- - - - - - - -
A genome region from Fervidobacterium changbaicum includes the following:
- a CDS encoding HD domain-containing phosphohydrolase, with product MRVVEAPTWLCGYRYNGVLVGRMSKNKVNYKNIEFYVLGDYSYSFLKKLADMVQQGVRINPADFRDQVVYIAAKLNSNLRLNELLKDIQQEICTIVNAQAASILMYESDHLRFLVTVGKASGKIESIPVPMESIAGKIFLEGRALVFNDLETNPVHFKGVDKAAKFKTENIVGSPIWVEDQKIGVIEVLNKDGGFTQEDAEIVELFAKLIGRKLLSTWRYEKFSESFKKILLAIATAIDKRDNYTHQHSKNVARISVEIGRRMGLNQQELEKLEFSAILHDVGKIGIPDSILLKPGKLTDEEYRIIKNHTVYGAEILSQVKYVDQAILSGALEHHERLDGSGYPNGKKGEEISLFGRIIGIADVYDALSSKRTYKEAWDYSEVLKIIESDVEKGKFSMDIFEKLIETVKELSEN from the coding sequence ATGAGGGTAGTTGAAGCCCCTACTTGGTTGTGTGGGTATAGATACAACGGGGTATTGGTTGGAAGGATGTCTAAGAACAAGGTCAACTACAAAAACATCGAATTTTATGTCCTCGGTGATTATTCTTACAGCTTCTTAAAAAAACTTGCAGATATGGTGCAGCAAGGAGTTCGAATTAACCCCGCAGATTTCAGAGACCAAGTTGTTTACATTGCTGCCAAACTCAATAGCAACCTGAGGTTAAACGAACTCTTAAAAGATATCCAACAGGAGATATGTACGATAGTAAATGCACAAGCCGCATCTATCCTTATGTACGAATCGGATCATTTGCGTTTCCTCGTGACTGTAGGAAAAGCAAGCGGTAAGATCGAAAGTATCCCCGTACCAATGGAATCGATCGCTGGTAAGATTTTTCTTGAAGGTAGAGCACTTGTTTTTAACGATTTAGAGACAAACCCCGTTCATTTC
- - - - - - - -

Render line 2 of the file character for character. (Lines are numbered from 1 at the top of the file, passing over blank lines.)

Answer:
- a CDS encoding HD domain-containing phosphohydrolase, with product MRVVEAPTWLCGYRYNGVLVGRMSKNKVNYKNIEFYVLGDYSYSFLKKLADMVQQGVRINPADFRDQVVYIAAKLNSNLRLNELLKDIQQEICTIVNAQAASILMYESDHLRFLVTVGKASGKIESIPVPMESIAGKIFLEGRALVFNDLETNPVHFKGVDKAAKFKTENIVGSPIWVEDQKIGVIEVLNKDGGFTQEDAEIVELFAKLIGRKLLSTWRYEKFSESFKKILLAIATAIDKRDNYTHQHSKNVARISVEIGRRMGLNQQELEKLEFSAILHDVGKIGIPDSILLKPGKLTDEEYRIIKNHTVYGAEILSQVKYVDQAILSGALEHHERLDGSGYPNGKKGEEISLFGRIIGIADVYDALSSKRTYKEAWDYSEVLKIIESDVEKGKFSMDIFEKLIETVKELSEN from the coding sequence ATGAGGGTAGTTGAAGCCCCTACTTGGTTGTGTGGGTATAGATACAACGGGGTATTGGTTGGAAGGATGTCTAAGAACAAGGTCAACTACAAAAACATCGAATTTTATGTCCTCGGTGATTATTCTTACAGCTTCTTAAAAAAACTTGCAGATATGGTGCAGCAAGGAGTTCGAATTAACCCCGCAGATTTCAGAGACCAAGTTGTTTACATTGCTGCCAAACTCAATAGCAACCTGAGGTTAAACGAACTCTTAAAAGATATCCAACAGGAGATATGTACGATAGTAAATGCACAAGCCGCATCTATCCTTATGTACGAATCGGATCATTTGCGTTTCCTCGTGACTGTAGGAAAAGCAAGCGGTAAGATCGAAAGTATCCCCGTACCAATGGAATCGATCGCTGGTAAGATTTTTCTTGAAGGTAGAGCACTTGTTTTTAACGATTTAGAGACAAACCCCGTTCATTTC